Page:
The U.S. Government, through the United States Agency for International Development, today inaugurated the first of up to 30 youth economic strengthening hubs to be established in Ethiopia, while also commemorating the 16 Days of Activism against Gender-Based Violence. Established through USAID’s Building the Potential of Youth activity, the hubs will work over the next five years to address the needs of unemployed and underemployed youth by providing access to new life skills training.
Lack of access to training and services increases the economic vulnerability of young people and also increases the likelihood that they will face discrimination, difficult choices, or even worse—violence.
The hubs will provide adolescent girls and young women, as well as young men, with access to job networks and self-help groups, while organizing experience-sharing sessions to increase individuals’ self-confidence. The hubs, which will be operated by woreda (district) administration officials with support from USAID, will also provide young people with career guidance, business linkages, basic familiarity with computers and technology, and understanding of local value chains, including awareness about relevant job market norms and entrepreneurship start-up. Together, these services will help participating youth build individual personal development plans, further develop a variety of skills, and then find gainful employment.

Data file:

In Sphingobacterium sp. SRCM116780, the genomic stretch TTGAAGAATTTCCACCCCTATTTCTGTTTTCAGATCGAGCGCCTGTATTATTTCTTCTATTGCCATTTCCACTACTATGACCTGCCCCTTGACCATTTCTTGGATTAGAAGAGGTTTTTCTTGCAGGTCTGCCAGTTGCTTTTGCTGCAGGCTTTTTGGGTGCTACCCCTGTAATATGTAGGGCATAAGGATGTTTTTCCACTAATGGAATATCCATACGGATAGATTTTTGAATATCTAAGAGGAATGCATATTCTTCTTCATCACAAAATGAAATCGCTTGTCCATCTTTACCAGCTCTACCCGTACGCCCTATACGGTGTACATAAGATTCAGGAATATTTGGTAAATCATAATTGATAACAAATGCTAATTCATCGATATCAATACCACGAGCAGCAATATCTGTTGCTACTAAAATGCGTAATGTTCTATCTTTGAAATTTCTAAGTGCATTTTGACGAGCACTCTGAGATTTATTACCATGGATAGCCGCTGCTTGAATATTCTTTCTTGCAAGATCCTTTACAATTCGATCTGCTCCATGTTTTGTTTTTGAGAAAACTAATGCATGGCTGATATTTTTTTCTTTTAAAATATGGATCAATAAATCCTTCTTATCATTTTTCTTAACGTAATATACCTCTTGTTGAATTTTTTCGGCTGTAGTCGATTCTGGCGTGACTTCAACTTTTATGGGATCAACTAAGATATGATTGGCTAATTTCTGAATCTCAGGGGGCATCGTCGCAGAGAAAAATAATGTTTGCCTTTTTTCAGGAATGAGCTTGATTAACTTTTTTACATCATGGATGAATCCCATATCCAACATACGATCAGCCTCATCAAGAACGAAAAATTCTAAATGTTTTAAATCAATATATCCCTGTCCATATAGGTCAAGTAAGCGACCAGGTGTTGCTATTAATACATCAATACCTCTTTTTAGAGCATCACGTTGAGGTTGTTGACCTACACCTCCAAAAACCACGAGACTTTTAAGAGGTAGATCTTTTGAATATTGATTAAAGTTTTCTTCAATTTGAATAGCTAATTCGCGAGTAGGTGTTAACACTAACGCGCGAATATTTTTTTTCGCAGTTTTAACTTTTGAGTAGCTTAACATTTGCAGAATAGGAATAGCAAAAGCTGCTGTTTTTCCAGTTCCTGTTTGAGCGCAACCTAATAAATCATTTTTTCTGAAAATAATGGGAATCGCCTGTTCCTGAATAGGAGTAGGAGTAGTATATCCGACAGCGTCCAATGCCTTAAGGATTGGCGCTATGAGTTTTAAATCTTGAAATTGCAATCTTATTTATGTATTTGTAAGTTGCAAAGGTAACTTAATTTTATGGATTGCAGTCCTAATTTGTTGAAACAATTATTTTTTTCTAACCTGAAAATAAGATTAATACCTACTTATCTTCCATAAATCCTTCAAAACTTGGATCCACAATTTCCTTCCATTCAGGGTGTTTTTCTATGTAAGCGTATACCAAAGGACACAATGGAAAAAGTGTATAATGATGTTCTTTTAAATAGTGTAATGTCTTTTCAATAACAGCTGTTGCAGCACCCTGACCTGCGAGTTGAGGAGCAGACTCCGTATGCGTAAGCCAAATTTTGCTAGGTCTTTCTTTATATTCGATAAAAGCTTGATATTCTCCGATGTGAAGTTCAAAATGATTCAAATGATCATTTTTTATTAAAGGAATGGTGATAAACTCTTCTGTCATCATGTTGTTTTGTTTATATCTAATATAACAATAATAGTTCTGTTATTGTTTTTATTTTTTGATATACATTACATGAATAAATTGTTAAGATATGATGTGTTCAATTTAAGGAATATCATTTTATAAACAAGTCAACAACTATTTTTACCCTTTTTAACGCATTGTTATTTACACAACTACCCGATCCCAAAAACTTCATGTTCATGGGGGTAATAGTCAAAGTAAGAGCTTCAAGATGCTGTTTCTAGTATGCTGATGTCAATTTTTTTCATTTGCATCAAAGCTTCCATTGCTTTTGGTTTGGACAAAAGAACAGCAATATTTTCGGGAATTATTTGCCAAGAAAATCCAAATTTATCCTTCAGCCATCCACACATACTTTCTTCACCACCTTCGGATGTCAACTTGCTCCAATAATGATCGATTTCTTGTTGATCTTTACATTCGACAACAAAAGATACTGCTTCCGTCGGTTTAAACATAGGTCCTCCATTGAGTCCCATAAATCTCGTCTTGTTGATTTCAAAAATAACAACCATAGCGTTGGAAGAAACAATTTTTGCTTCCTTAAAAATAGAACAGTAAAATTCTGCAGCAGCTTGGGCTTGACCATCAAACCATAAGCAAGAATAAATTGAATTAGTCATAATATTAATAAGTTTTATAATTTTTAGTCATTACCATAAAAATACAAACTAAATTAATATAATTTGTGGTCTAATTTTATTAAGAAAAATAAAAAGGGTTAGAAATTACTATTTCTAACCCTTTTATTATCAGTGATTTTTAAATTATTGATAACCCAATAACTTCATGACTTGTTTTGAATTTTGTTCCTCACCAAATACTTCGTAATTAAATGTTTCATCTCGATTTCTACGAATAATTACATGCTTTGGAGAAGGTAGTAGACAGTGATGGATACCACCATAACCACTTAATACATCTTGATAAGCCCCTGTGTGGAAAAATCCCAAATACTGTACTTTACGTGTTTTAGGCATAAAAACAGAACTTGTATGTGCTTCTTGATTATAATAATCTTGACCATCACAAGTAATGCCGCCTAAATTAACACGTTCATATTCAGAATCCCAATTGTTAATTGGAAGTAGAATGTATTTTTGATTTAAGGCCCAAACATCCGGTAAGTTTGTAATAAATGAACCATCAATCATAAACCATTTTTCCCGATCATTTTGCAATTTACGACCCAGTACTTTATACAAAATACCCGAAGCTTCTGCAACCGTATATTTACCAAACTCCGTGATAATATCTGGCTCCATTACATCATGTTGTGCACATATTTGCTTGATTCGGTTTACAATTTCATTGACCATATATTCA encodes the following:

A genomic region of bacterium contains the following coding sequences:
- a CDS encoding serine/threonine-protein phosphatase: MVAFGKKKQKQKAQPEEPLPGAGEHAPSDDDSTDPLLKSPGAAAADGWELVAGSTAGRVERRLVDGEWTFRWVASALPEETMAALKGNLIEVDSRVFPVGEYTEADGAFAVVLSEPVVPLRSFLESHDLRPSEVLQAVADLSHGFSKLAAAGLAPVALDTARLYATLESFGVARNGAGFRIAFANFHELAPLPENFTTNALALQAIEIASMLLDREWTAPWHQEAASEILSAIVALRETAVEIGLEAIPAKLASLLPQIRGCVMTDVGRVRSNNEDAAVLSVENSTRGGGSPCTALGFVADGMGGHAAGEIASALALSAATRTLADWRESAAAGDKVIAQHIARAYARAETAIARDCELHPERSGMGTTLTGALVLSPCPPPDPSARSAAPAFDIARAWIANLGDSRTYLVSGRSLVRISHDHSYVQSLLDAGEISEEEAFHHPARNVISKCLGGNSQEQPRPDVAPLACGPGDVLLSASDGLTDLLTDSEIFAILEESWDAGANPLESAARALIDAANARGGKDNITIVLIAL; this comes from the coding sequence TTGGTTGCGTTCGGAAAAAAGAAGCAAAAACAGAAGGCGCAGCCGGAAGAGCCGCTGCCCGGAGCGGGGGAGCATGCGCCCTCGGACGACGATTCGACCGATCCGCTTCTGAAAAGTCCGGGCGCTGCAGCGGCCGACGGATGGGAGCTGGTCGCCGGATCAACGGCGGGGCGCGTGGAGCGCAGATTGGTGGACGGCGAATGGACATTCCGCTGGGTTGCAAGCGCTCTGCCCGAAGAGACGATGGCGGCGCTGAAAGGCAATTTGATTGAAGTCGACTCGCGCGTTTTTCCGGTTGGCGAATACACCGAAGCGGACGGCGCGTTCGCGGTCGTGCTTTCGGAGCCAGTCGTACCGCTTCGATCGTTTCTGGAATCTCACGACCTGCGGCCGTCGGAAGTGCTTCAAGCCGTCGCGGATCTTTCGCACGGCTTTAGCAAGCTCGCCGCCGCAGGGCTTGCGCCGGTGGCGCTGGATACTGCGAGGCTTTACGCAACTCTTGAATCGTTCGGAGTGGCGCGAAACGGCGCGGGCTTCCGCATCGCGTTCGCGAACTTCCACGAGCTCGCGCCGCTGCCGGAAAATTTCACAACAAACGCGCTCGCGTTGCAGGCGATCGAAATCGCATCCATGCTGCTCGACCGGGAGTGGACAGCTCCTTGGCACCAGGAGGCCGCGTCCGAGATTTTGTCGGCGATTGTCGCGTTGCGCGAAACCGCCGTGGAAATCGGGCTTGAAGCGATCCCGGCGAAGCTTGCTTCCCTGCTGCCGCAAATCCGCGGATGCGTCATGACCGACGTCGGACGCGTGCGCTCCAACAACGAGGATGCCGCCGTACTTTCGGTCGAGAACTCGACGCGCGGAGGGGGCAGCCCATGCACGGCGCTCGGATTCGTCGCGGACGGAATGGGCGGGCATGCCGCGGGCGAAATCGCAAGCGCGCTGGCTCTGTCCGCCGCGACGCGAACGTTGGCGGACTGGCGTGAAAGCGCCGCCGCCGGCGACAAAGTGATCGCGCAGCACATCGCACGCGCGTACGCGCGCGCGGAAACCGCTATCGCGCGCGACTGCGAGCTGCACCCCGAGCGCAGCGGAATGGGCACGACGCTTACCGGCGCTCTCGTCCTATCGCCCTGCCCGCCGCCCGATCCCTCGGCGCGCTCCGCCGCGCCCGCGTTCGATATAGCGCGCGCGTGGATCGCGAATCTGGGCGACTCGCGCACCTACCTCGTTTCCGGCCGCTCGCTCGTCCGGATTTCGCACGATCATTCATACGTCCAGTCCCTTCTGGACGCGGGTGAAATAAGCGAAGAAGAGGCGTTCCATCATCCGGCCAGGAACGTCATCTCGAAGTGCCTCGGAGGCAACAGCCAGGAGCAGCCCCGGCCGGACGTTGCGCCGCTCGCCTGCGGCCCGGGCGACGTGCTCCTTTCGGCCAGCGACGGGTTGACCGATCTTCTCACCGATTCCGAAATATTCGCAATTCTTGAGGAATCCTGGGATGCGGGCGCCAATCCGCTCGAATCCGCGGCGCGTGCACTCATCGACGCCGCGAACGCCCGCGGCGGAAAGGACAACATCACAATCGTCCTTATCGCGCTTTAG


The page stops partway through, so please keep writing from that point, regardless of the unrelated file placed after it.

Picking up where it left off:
“In countries around the world with large youth populations, including Ethiopia, which has the second largest youth population in Africa, there is optimism about the potential of youth as future drivers of economic growth. While it is true that youth can play this role, a youth bulge alone won’t make economic growth happen. The potential of youth needs to be nurtured in order to be realized,” said U.S. Deputy Chief of Mission to Ethiopia Peter Vrooman at the inauguration. “And what we’ve found globally is that female education and female empowerment is a critical part of that—as President Obama and Ethiopia’s leaders have repeatedly highlighted.”
The Building the Potential of Youth activity is implemented by Save the Children and a consortium of five local organizations. The activity incorporates well-founded gender approaches including identifying female role models for girls and young women, seeking to expand their participation in non-traditional careers and jobs.
An estimated 35,000 youth, including 17,500 girls and young women, across 30 woredas of Afar, Amhara, Oromia, Somali, SNNP, and Tigray regions will benefit from the USAID activity.